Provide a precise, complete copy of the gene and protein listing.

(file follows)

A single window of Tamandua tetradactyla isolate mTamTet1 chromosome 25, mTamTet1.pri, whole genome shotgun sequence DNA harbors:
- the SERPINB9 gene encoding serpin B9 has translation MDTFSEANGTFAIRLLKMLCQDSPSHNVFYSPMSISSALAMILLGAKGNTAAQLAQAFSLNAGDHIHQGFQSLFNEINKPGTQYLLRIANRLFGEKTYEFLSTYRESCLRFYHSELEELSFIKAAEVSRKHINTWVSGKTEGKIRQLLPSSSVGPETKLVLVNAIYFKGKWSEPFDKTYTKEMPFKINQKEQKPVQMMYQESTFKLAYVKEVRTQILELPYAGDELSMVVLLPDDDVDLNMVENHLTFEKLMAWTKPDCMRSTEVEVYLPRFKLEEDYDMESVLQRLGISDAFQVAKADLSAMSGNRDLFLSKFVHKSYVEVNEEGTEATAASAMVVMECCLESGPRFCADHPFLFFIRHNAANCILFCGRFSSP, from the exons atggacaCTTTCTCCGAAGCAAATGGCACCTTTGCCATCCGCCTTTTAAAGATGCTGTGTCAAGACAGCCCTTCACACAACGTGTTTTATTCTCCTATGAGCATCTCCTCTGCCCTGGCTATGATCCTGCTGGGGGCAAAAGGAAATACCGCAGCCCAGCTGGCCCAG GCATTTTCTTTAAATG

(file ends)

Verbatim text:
A single window of Tamandua tetradactyla isolate mTamTet1 chromosome 25, mTamTet1.pri, whole genome shotgun sequence DNA harbors:
- the SERPINB9 gene encoding serpin B9 has translation MDTFSEANGTFAIRLLKMLCQDSPSHNVFYSPMSISSALAMILLGAKGNTAAQLAQAFSLNAGDHIHQGFQSLFNEINKPGTQYLLRIANRLFGEKTYEFLSTYRESCLRFYHSELEELSFIKAAEVSRKHINTWVSGKTEGKIRQLLPSSSVGPETKLVLVNAIYFKGKWSEPFDKTYTKEMPFKINQKEQKPVQMMYQESTFKLAYVKEVRTQILELPYAGDELSMVVLLPDDDVDLNMVENHLTFEKLMAWTKPDCMRSTEVEVYLPRFKLEEDYDMESVLQRLGISDAFQVAKADLSAMSGNRDLFLSKFVHKSYVEVNEEGTEATAASAMVVMECCLESGPRFCADHPFLFFIRHNAANCILFCGRFSSP, from the exons atggacaCTTTCTCCGAAGCAAATGGCACCTTTGCCATCCGCCTTTTAAAGATGCTGTGTCAAGACAGCCCTTCACACAACGTGTTTTATTCTCCTATGAGCATCTCCTCTGCCCTGGCTATGATCCTGCTGGGGGCAAAAGGAAATACCGCAGCCCAGCTGGCCCAG GCATTTTCTTTAAATG